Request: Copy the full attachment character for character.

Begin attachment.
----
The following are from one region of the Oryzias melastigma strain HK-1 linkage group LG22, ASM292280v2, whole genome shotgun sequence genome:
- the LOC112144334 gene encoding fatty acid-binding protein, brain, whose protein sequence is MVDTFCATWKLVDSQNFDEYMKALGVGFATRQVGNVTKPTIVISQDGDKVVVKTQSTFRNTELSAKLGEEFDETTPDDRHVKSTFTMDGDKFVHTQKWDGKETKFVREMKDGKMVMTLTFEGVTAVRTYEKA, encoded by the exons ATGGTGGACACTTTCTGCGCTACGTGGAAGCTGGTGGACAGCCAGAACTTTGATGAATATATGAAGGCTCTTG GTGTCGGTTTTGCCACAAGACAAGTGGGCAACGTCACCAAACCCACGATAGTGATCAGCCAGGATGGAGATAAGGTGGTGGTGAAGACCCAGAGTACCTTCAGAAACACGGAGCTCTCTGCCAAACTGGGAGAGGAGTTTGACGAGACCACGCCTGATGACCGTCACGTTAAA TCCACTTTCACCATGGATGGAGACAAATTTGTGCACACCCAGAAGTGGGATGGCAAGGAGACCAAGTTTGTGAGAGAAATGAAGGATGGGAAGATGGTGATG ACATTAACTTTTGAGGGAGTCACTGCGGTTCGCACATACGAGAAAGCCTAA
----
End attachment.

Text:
The following are from one region of the Oryzias melastigma strain HK-1 linkage group LG22, ASM292280v2, whole genome shotgun sequence genome:
- the LOC112144334 gene encoding fatty acid-binding protein, brain, whose protein sequence is MVDTFCATWKLVDSQNFDEYMKALGVGFATRQVGNVTKPTIVISQDGDKVVVKTQSTFRNTELSAKLGEEFDETTPDDRHVKSTFTMDGDKFVHTQKWDGKETKFVREMKDGKMVMTLTFEGVTAVRTYEKA, encoded by the exons ATGGTGGACACTTTCTGCGCTACGTGGAAGCTGGTGGACAGCCAGAACTTTGATGAATATATGAAGGCTCTTG GTGTCGGTTTTGCCACAAGACAAGTGGGCAACGTCACCAAACCCACGATAGTGATCAGCCAGGATGGAGATAAGGTGGTGGTGAAGACCCAGAGTACCTTCAGAAACACGGAGCTCTCTGCCAAACTGGGAGAGGAGTTTGACGAGACCACGCCTGATGACCGTCACGTTAAA TCCACTTTCACCATGGATGGAGACAAATTTGTGCACACCCAGAAGTGGGATGGCAAGGAGACCAAGTTTGTGAGAGAAATGAAGGATGGGAAGATGGTGATG ACATTAACTTTTGAGGGAGTCACTGCGGTTCGCACATACGAGAAAGCCTAA